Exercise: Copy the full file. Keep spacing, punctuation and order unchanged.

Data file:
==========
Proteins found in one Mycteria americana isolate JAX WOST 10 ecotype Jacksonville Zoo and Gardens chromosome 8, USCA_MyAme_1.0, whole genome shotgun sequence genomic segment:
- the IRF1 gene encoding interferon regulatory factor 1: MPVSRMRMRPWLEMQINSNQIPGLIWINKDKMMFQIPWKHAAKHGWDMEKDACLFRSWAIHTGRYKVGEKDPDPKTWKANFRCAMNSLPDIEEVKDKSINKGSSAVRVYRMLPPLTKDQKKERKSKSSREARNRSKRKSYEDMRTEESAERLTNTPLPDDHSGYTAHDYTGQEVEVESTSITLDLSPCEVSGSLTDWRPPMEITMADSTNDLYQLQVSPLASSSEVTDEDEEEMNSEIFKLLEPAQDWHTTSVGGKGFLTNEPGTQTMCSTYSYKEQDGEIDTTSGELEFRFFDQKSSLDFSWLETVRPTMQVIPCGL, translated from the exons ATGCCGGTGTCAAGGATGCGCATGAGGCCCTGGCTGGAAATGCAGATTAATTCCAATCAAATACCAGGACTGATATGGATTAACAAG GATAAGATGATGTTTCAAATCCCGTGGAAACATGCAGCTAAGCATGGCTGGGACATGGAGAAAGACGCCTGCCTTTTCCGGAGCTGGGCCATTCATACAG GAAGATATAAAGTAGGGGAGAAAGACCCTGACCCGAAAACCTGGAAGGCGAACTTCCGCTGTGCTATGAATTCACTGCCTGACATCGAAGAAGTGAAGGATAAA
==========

Proteins found in one Mycteria americana isolate JAX WOST 10 ecotype Jacksonville Zoo and Gardens chromosome 8, USCA_MyAme_1.0, whole genome shotgun sequence genomic segment:
- the IRF1 gene encoding interferon regulatory factor 1: MPVSRMRMRPWLEMQINSNQIPGLIWINKDKMMFQIPWKHAAKHGWDMEKDACLFRSWAIHTGRYKVGEKDPDPKTWKANFRCAMNSLPDIEEVKDKSINKGSSAVRVYRMLPPLTKDQKKERKSKSSREARNRSKRKSYEDMRTEESAERLTNTPLPDDHSGYTAHDYTGQEVEVESTSITLDLSPCEVSGSLTDWRPPMEITMADSTNDLYQLQVSPLASSSEVTDEDEEEMNSEIFKLLEPAQDWHTTSVGGKGFLTNEPGTQTMCSTYSYKEQDGEIDTTSGELEFRFFDQKSSLDFSWLETVRPTMQVIPCGL, translated from the exons ATGCCGGTGTCAAGGATGCGCATGAGGCCCTGGCTGGAAATGCAGATTAATTCCAATCAAATACCAGGACTGATATGGATTAACAAG GATAAGATGATGTTTCAAATCCCGTGGAAACATGCAGCTAAGCATGGCTGGGACATGGAGAAAGACGCCTGCCTTTTCCGGAGCTGGGCCATTCATACAG GAAGATATAAAGTAGGGGAGAAAGACCCTGACCCGAAAACCTGGAAGGCGAACTTCCGCTGTGCTATGAATTCACTGCCTGACATCGAAGAAGTGAAGGATAAA